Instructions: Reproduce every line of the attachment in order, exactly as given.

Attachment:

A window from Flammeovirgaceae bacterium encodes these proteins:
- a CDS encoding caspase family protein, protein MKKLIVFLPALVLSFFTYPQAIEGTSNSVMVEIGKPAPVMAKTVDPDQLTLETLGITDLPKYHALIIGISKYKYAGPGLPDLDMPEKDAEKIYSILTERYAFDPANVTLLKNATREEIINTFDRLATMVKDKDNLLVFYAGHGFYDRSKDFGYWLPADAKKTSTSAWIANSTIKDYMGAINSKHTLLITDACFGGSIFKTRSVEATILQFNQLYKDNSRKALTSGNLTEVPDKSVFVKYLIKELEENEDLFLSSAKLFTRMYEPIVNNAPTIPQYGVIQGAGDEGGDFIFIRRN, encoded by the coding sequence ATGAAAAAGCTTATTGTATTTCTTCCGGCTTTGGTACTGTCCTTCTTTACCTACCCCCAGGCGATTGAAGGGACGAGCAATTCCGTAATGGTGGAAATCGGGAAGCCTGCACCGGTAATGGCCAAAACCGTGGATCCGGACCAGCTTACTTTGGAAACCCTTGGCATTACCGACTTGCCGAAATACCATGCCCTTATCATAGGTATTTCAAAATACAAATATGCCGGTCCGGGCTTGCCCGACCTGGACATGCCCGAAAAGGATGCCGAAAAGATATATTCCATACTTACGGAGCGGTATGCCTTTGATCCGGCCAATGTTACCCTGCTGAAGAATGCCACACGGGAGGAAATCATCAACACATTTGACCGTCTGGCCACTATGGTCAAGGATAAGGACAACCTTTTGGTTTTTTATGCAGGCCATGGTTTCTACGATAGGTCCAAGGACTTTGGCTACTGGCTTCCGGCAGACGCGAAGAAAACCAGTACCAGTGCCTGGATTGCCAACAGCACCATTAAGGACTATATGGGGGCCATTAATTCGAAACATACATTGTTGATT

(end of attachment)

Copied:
A window from Flammeovirgaceae bacterium encodes these proteins:
- a CDS encoding caspase family protein, protein MKKLIVFLPALVLSFFTYPQAIEGTSNSVMVEIGKPAPVMAKTVDPDQLTLETLGITDLPKYHALIIGISKYKYAGPGLPDLDMPEKDAEKIYSILTERYAFDPANVTLLKNATREEIINTFDRLATMVKDKDNLLVFYAGHGFYDRSKDFGYWLPADAKKTSTSAWIANSTIKDYMGAINSKHTLLITDACFGGSIFKTRSVEATILQFNQLYKDNSRKALTSGNLTEVPDKSVFVKYLIKELEENEDLFLSSAKLFTRMYEPIVNNAPTIPQYGVIQGAGDEGGDFIFIRRN, encoded by the coding sequence ATGAAAAAGCTTATTGTATTTCTTCCGGCTTTGGTACTGTCCTTCTTTACCTACCCCCAGGCGATTGAAGGGACGAGCAATTCCGTAATGGTGGAAATCGGGAAGCCTGCACCGGTAATGGCCAAAACCGTGGATCCGGACCAGCTTACTTTGGAAACCCTTGGCATTACCGACTTGCCGAAATACCATGCCCTTATCATAGGTATTTCAAAATACAAATATGCCGGTCCGGGCTTGCCCGACCTGGACATGCCCGAAAAGGATGCCGAAAAGATATATTCCATACTTACGGAGCGGTATGCCTTTGATCCGGCCAATGTTACCCTGCTGAAGAATGCCACACGGGAGGAAATCATCAACACATTTGACCGTCTGGCCACTATGGTCAAGGATAAGGACAACCTTTTGGTTTTTTATGCAGGCCATGGTTTCTACGATAGGTCCAAGGACTTTGGCTACTGGCTTCCGGCAGACGCGAAGAAAACCAGTACCAGTGCCTGGATTGCCAACAGCACCATTAAGGACTATATGGGGGCCATTAATTCGAAACATACATTGTTGATT